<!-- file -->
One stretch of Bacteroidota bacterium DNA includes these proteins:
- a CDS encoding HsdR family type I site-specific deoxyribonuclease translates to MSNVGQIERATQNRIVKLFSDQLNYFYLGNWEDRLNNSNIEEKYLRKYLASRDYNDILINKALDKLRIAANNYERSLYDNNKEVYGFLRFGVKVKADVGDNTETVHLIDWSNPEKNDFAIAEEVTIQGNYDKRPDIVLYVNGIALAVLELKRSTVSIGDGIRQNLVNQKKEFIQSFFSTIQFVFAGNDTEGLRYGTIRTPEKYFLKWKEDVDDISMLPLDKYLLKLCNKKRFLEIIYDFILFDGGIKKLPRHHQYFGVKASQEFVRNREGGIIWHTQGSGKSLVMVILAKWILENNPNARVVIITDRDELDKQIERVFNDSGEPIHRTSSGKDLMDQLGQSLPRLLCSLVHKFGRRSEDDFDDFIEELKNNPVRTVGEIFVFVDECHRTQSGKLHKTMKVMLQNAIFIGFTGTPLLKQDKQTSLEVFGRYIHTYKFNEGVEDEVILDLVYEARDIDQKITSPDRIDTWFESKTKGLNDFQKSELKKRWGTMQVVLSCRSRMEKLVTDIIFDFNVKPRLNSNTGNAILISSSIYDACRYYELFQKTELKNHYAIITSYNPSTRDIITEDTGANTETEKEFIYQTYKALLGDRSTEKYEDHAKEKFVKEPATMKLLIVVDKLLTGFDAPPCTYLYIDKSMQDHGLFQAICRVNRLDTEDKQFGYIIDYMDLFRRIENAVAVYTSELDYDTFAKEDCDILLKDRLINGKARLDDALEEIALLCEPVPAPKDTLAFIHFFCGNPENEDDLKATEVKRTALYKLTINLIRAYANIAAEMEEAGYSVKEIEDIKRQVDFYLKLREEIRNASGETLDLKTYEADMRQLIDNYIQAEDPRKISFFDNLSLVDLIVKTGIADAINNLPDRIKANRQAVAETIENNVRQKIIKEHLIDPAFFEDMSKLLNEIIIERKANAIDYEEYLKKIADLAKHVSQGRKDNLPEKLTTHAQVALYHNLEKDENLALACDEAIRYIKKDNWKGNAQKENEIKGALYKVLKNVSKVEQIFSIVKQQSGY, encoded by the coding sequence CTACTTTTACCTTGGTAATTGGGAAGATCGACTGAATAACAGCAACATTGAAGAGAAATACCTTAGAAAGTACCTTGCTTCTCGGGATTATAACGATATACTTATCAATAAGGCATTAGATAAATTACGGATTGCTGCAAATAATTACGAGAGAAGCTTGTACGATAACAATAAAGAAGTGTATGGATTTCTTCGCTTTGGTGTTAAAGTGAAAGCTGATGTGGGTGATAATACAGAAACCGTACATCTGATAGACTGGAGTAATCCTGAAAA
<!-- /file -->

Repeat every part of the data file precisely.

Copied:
One stretch of Bacteroidota bacterium DNA includes these proteins:
- a CDS encoding HsdR family type I site-specific deoxyribonuclease translates to MSNVGQIERATQNRIVKLFSDQLNYFYLGNWEDRLNNSNIEEKYLRKYLASRDYNDILINKALDKLRIAANNYERSLYDNNKEVYGFLRFGVKVKADVGDNTETVHLIDWSNPEKNDFAIAEEVTIQGNYDKRPDIVLYVNGIALAVLELKRSTVSIGDGIRQNLVNQKKEFIQSFFSTIQFVFAGNDTEGLRYGTIRTPEKYFLKWKEDVDDISMLPLDKYLLKLCNKKRFLEIIYDFILFDGGIKKLPRHHQYFGVKASQEFVRNREGGIIWHTQGSGKSLVMVILAKWILENNPNARVVIITDRDELDKQIERVFNDSGEPIHRTSSGKDLMDQLGQSLPRLLCSLVHKFGRRSEDDFDDFIEELKNNPVRTVGEIFVFVDECHRTQSGKLHKTMKVMLQNAIFIGFTGTPLLKQDKQTSLEVFGRYIHTYKFNEGVEDEVILDLVYEARDIDQKITSPDRIDTWFESKTKGLNDFQKSELKKRWGTMQVVLSCRSRMEKLVTDIIFDFNVKPRLNSNTGNAILISSSIYDACRYYELFQKTELKNHYAIITSYNPSTRDIITEDTGANTETEKEFIYQTYKALLGDRSTEKYEDHAKEKFVKEPATMKLLIVVDKLLTGFDAPPCTYLYIDKSMQDHGLFQAICRVNRLDTEDKQFGYIIDYMDLFRRIENAVAVYTSELDYDTFAKEDCDILLKDRLINGKARLDDALEEIALLCEPVPAPKDTLAFIHFFCGNPENEDDLKATEVKRTALYKLTINLIRAYANIAAEMEEAGYSVKEIEDIKRQVDFYLKLREEIRNASGETLDLKTYEADMRQLIDNYIQAEDPRKISFFDNLSLVDLIVKTGIADAINNLPDRIKANRQAVAETIENNVRQKIIKEHLIDPAFFEDMSKLLNEIIIERKANAIDYEEYLKKIADLAKHVSQGRKDNLPEKLTTHAQVALYHNLEKDENLALACDEAIRYIKKDNWKGNAQKENEIKGALYKVLKNVSKVEQIFSIVKQQSGY, encoded by the coding sequence CTACTTTTACCTTGGTAATTGGGAAGATCGACTGAATAACAGCAACATTGAAGAGAAATACCTTAGAAAGTACCTTGCTTCTCGGGATTATAACGATATACTTATCAATAAGGCATTAGATAAATTACGGATTGCTGCAAATAATTACGAGAGAAGCTTGTACGATAACAATAAAGAAGTGTATGGATTTCTTCGCTTTGGTGTTAAAGTGAAAGCTGATGTGGGTGATAATACAGAAACCGTACATCTGATAGACTGGAGTAATCCTGAAAA